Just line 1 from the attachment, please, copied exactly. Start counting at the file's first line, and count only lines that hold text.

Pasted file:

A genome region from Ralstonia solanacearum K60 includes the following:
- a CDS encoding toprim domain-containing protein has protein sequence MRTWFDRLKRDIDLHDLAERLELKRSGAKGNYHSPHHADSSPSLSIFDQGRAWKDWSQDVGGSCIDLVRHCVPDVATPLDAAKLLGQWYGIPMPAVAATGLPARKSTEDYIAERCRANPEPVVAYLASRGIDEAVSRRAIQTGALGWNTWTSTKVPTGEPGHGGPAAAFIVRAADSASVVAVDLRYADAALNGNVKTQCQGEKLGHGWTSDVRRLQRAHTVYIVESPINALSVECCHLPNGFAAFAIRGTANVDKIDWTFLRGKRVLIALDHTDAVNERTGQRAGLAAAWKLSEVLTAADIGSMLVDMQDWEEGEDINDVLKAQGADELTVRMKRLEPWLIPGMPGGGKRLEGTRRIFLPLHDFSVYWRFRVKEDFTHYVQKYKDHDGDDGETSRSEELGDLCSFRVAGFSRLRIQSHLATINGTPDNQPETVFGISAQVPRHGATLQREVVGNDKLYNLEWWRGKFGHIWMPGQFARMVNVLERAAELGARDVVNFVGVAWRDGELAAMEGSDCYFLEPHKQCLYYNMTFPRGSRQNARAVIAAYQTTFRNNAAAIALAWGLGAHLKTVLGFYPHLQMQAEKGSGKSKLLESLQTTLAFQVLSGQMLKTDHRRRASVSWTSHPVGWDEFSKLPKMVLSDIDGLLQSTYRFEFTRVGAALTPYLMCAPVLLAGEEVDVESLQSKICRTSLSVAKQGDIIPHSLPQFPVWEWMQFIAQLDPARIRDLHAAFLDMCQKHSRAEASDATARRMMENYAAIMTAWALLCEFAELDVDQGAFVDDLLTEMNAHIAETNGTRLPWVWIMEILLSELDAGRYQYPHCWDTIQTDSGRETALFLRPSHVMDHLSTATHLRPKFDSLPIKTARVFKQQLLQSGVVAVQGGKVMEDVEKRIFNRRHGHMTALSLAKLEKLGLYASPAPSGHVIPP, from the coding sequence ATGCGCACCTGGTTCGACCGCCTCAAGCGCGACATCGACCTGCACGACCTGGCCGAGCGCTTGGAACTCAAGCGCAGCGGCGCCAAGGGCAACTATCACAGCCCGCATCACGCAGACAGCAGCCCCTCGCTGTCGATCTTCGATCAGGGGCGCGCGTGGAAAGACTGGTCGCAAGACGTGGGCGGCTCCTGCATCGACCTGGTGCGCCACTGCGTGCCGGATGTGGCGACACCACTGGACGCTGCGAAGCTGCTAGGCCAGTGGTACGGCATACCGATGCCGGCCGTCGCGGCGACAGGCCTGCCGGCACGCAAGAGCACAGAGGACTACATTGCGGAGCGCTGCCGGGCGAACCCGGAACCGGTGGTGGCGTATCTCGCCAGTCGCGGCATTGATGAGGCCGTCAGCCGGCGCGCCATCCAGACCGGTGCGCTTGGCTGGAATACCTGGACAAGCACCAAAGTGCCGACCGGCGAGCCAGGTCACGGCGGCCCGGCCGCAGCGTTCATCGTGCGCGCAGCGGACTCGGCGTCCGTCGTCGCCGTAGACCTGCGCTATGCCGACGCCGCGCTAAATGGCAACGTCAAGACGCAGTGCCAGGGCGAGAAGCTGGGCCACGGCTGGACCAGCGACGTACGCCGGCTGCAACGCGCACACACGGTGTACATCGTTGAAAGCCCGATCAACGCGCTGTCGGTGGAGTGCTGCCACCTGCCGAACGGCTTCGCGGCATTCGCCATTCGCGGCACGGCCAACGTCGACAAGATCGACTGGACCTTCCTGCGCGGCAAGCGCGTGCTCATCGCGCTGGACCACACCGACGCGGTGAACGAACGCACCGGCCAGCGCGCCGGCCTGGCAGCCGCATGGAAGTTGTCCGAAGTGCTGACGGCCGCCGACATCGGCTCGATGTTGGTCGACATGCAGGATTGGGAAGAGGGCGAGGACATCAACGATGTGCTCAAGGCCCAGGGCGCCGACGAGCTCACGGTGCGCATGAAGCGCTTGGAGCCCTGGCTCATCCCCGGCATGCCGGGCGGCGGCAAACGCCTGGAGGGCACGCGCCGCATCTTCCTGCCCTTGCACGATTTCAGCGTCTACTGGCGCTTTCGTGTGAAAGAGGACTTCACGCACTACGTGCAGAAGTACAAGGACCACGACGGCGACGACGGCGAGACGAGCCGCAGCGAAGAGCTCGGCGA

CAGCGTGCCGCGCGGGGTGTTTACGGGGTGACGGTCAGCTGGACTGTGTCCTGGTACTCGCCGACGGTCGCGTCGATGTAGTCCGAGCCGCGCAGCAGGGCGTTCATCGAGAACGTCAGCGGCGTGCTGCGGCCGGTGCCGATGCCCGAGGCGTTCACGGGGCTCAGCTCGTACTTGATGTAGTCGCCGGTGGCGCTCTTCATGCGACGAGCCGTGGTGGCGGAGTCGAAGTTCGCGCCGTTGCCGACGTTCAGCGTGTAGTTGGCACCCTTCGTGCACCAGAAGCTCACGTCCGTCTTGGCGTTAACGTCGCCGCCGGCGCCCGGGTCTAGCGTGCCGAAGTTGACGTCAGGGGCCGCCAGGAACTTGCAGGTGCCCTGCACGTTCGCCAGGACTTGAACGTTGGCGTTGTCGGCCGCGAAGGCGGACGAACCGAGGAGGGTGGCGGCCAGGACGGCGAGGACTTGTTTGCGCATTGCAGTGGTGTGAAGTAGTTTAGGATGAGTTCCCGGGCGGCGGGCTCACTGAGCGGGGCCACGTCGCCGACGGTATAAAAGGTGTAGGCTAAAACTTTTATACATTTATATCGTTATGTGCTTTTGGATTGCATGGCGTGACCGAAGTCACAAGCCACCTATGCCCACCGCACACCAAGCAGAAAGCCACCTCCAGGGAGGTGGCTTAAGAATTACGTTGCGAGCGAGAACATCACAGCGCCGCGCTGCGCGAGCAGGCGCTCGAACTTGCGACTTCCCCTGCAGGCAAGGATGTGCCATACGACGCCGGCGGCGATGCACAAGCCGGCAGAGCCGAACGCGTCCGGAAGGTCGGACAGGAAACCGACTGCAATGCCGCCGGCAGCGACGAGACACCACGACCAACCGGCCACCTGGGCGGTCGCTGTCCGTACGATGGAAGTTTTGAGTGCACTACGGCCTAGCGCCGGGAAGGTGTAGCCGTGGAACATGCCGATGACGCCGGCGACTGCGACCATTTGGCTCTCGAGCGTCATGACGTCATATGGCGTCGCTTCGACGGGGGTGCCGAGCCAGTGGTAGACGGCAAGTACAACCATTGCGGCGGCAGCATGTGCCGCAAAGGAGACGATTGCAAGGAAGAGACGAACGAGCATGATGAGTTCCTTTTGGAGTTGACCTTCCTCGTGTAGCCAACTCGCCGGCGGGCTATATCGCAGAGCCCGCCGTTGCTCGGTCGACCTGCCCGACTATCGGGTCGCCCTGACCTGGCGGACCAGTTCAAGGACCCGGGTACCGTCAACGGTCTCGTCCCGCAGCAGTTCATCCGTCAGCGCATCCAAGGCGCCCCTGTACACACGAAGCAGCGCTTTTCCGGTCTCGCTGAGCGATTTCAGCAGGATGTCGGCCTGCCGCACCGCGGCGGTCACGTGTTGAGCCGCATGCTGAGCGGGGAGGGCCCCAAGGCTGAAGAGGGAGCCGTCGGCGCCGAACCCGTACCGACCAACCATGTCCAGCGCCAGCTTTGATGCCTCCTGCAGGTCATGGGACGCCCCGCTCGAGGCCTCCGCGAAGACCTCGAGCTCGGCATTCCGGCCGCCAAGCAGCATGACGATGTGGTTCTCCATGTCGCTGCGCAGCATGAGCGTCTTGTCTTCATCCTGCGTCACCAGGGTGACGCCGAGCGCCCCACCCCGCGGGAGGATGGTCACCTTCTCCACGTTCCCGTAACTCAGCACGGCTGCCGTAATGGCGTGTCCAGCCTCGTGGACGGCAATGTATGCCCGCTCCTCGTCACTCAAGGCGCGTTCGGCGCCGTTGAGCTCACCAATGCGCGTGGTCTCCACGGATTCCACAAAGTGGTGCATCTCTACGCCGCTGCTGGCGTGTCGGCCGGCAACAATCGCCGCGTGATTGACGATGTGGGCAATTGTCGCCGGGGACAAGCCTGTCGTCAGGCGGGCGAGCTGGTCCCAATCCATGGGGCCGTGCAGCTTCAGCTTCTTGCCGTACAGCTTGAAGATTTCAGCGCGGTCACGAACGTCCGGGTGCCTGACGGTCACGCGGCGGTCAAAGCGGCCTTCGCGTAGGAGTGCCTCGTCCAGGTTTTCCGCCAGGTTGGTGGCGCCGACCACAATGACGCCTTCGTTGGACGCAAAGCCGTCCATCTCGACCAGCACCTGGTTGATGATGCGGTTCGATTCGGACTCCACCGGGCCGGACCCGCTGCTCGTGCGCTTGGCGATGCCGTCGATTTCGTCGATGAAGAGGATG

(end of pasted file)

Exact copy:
A genome region from Ralstonia solanacearum K60 includes the following: